To maximize that opportunity, brands and retailers should be channel-agnostic and home in on what most agree is the heart of shopper marketing: using data about shoppers’ behaviors and mindset to instigate changes in those behaviors. “Consumer advertising is about driving demand,” says Rich Butwinick, founder and president of Marketing Lab. “Shopper marketing is about driving conversion”—regardless of channel.
The Twin Tenets of Shopper Marketing 2.0: Convenience and Value
Until recently, convenience often came at the expense of value, and vice versa. Consumers had to pay extra for expedited delivery, for instance. But “the pandemic didn’t just cause a spike in the demand for immediacy,” says Lisa Norat, SVP, business leadership at HMT Associates. “It accelerated a need for convenience that shoppers will expect and demand forever.”
At the same time, the ensuing economic downturn has led consumers to seek out greater value to justify their purchases. “People are starting to be very mindful of spending, and that’s going to impact what is considered essential vs. what is considered a luxury,” notes Propac Agency’s Colby. “It comes down to the brands to communicate why their brand is essential.”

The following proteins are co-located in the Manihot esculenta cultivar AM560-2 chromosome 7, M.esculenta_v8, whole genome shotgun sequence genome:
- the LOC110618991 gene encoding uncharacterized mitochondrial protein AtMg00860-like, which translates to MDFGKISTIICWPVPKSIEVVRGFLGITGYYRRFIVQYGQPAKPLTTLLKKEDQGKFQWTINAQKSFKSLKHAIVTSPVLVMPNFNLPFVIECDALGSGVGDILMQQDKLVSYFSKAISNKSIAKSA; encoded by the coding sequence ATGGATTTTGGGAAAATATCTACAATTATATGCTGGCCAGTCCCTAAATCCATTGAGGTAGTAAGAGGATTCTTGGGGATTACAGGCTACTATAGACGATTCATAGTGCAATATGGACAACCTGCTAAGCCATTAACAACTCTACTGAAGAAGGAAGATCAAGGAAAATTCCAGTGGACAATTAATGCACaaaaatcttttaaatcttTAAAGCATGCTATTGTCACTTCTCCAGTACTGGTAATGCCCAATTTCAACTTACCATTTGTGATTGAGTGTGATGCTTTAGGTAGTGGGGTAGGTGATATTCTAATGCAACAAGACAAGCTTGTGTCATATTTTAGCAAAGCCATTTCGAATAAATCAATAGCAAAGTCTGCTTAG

Many consumers used to consider home delivery of groceries and other essentials a luxury. COVID-19, however, has made it a necessity—or at the very least, a necessary option for retailers to offer.
From February to mid-March alone, downloads of the Instacart app increased 218 percent, according to Statista. Target’s 2017 purchase of Instacart-rival Shipt now seems especially prescient. Not only does the retailer control the delivery platform, but it also owns the valuable consumer data. “The third-party delivery platforms such as Grizly and Instacart are collecting a ton of data,” says Marketing Lab’s Butwinick. “Who owns the customer could really be up for grabs.” He anticipates more retailers acquiring or developing their own delivery platforms.
Subscription boxes and auto refills/auto replenishment are other ways retailers and brands can deliver convenience. While subscriptions to non-essentials, such as beauty supplies and fashion, are expected to decline in response to the economic crunch, those to groceries, health and wellness items, and educational kids’ activities will likely hold steady, if not increase. Companies that promote these—such as Petco, which offers free delivery and rewards for those who opt for its Repeat Delivery—have managed to combine convenience and value.